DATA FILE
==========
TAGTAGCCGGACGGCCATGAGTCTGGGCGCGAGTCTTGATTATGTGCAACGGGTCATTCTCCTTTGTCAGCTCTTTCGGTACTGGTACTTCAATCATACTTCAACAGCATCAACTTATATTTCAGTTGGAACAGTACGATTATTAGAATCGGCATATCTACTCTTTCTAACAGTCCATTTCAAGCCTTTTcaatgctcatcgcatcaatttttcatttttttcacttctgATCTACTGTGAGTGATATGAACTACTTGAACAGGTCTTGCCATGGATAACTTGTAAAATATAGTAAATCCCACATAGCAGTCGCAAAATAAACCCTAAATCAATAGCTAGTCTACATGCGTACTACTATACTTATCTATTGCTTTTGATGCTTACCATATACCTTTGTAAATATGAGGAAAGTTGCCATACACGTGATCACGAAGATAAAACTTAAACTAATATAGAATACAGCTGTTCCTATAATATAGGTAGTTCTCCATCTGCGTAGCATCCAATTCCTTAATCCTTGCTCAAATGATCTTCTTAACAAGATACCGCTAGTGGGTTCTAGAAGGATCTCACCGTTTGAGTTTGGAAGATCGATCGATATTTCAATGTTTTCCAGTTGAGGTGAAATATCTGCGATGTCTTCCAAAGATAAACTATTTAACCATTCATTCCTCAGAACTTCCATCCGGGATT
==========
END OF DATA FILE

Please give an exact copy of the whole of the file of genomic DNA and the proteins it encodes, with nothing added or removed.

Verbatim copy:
TAGTAGCCGGACGGCCATGAGTCTGGGCGCGAGTCTTGATTATGTGCAACGGGTCATTCTCCTTTGTCAGCTCTTTCGGTACTGGTACTTCAATCATACTTCAACAGCATCAACTTATATTTCAGTTGGAACAGTACGATTATTAGAATCGGCATATCTACTCTTTCTAACAGTCCATTTCAAGCCTTTTcaatgctcatcgcatcaatttttcatttttttcacttctgATCTACTGTGAGTGATATGAACTACTTGAACAGGTCTTGCCATGGATAACTTGTAAAATATAGTAAATCCCACATAGCAGTCGCAAAATAAACCCTAAATCAATAGCTAGTCTACATGCGTACTACTATACTTATCTATTGCTTTTGATGCTTACCATATACCTTTGTAAATATGAGGAAAGTTGCCATACACGTGATCACGAAGATAAAACTTAAACTAATATAGAATACAGCTGTTCCTATAATATAGGTAGTTCTCCATCTGCGTAGCATCCAATTCCTTAATCCTTGCTCAAATGATCTTCTTAACAAGATACCGCTAGTGGGTTCTAGAAGGATCTCACCGTTTGAGTTTGGAAGATCGATCGATATTTCAATGTTTTCCAGTTGAGGTGAAATATCTGCGATGTCTTCCAAAGATAAACTATTTAACCATTCATTCCTCAGAACTTCCATCCGGGATT